I HAVE observed that many plants are not so much regarded for their virtues as they ought to be; there are on the contrary some which are celebrated more than they deserve: the carline thistle is of this last number. It is not wholly without virtues, but it has not all that are ascribed to it.
This is a plant without any stalk. The leaves are long, narrow, of a dark green colour, divided and prickly at the edges; and they lie spread upon the ground in manner of a star. The flower appears in the midst of these without a stalk, rising immediately from the root, with several small leaves round about it. It is the head of a thistle, and the flowery part is white on the edge, and yellow in the middle. The root is long and of a brown colour on the outside, and reddish within; it is of a warm aromatic taste.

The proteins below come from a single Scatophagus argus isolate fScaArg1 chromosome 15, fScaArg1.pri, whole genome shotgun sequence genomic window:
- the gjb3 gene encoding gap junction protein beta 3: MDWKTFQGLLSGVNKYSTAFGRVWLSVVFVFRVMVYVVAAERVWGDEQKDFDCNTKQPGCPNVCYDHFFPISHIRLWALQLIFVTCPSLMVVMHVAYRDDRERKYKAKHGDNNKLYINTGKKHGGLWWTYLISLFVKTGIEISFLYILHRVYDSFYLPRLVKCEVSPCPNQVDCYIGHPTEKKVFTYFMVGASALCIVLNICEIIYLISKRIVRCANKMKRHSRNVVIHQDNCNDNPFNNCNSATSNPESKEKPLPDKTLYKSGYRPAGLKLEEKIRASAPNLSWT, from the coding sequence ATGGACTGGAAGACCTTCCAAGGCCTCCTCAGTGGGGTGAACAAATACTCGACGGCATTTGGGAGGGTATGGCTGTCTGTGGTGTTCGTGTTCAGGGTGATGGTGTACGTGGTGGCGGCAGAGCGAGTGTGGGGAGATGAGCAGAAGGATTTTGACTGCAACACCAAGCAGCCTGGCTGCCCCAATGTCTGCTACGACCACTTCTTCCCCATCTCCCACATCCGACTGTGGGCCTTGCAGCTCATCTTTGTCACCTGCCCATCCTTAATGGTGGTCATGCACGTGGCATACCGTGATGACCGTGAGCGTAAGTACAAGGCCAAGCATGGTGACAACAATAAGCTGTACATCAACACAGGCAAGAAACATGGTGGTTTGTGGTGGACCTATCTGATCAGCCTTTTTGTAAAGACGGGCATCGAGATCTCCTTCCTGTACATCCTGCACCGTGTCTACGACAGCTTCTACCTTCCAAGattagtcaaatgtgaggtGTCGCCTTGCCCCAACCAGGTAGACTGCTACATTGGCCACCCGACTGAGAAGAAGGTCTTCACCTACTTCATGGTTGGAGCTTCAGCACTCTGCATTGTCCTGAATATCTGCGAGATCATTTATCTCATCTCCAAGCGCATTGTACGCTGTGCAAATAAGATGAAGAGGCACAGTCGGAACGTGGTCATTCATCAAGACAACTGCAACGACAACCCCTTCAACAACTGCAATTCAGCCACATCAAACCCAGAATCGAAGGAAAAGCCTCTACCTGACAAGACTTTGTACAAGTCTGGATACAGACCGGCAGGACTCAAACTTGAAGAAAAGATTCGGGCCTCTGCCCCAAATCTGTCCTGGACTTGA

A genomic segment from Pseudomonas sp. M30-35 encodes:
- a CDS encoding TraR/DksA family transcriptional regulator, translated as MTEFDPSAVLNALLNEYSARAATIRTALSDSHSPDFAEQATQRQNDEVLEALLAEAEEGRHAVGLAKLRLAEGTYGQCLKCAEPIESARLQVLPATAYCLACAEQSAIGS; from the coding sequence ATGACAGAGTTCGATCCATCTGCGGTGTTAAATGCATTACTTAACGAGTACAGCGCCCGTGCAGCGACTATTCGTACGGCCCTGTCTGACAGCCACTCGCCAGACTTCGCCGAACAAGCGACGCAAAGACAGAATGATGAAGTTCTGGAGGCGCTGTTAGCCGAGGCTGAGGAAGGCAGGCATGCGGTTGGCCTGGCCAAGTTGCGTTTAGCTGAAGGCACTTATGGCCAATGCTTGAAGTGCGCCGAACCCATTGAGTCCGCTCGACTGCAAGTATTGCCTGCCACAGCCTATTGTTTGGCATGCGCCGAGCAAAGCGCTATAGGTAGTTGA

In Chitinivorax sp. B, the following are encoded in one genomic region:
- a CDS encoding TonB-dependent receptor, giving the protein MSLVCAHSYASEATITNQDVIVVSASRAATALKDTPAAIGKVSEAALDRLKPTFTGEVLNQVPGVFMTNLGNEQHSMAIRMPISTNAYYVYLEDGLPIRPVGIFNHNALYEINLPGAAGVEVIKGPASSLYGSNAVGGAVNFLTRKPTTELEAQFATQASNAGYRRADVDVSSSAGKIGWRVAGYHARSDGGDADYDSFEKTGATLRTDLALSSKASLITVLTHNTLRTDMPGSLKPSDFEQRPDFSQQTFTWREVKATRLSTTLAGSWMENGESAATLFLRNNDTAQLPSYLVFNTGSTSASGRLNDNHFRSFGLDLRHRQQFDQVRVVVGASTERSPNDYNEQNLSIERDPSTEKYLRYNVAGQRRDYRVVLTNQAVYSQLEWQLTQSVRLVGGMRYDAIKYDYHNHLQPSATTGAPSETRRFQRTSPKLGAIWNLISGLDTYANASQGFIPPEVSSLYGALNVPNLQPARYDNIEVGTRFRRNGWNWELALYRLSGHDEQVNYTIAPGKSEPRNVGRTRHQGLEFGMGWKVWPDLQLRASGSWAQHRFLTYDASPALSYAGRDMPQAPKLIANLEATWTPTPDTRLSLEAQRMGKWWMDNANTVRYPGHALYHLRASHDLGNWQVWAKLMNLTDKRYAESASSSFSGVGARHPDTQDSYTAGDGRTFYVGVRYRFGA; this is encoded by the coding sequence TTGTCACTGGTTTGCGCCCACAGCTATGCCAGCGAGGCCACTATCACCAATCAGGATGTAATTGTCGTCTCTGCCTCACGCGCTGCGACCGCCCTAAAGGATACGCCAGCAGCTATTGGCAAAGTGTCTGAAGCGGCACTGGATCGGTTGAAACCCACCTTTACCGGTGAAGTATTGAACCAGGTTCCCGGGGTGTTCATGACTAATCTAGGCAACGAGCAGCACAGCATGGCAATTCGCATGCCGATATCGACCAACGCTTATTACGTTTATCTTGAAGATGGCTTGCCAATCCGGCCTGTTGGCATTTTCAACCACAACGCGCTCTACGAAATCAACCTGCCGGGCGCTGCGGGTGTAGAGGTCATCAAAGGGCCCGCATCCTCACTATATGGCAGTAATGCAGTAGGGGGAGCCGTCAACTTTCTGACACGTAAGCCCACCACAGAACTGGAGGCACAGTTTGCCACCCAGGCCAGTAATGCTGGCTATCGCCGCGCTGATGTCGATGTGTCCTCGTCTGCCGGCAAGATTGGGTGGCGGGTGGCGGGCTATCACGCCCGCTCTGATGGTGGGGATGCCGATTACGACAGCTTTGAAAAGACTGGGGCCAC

This is the only part of the plant used in medicine. They say it is a remedy for the plague: but however that may be, it is good in nervous complaints, and in stoppages of the menses.
The Family Herbal, 1812, was written by John Hill.